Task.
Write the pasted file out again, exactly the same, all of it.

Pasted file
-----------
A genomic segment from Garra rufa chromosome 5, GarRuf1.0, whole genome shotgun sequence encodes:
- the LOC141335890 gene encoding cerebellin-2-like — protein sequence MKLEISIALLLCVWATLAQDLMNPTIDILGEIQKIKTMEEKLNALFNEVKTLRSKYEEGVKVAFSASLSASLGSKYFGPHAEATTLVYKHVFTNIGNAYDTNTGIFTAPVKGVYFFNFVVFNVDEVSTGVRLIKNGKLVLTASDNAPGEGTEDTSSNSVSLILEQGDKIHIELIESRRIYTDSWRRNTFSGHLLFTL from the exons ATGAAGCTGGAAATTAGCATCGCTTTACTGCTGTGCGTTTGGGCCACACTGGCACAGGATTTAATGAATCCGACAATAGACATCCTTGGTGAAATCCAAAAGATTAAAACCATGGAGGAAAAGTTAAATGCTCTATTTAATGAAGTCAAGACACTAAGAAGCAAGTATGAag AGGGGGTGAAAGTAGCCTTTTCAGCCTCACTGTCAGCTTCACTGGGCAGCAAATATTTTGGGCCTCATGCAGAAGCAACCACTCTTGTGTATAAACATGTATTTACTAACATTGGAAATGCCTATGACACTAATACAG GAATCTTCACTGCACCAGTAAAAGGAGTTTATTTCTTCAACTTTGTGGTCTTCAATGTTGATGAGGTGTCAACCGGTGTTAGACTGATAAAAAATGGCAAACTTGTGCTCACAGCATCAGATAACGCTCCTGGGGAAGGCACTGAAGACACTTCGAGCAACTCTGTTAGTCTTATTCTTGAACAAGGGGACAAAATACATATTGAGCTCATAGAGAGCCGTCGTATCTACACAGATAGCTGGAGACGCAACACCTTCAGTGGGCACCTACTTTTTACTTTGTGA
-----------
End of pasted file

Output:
A genomic segment from Garra rufa chromosome 5, GarRuf1.0, whole genome shotgun sequence encodes:
- the LOC141335890 gene encoding cerebellin-2-like — protein sequence MKLEISIALLLCVWATLAQDLMNPTIDILGEIQKIKTMEEKLNALFNEVKTLRSKYEEGVKVAFSASLSASLGSKYFGPHAEATTLVYKHVFTNIGNAYDTNTGIFTAPVKGVYFFNFVVFNVDEVSTGVRLIKNGKLVLTASDNAPGEGTEDTSSNSVSLILEQGDKIHIELIESRRIYTDSWRRNTFSGHLLFTL from the exons ATGAAGCTGGAAATTAGCATCGCTTTACTGCTGTGCGTTTGGGCCACACTGGCACAGGATTTAATGAATCCGACAATAGACATCCTTGGTGAAATCCAAAAGATTAAAACCATGGAGGAAAAGTTAAATGCTCTATTTAATGAAGTCAAGACACTAAGAAGCAAGTATGAag AGGGGGTGAAAGTAGCCTTTTCAGCCTCACTGTCAGCTTCACTGGGCAGCAAATATTTTGGGCCTCATGCAGAAGCAACCACTCTTGTGTATAAACATGTATTTACTAACATTGGAAATGCCTATGACACTAATACAG GAATCTTCACTGCACCAGTAAAAGGAGTTTATTTCTTCAACTTTGTGGTCTTCAATGTTGATGAGGTGTCAACCGGTGTTAGACTGATAAAAAATGGCAAACTTGTGCTCACAGCATCAGATAACGCTCCTGGGGAAGGCACTGAAGACACTTCGAGCAACTCTGTTAGTCTTATTCTTGAACAAGGGGACAAAATACATATTGAGCTCATAGAGAGCCGTCGTATCTACACAGATAGCTGGAGACGCAACACCTTCAGTGGGCACCTACTTTTTACTTTGTGA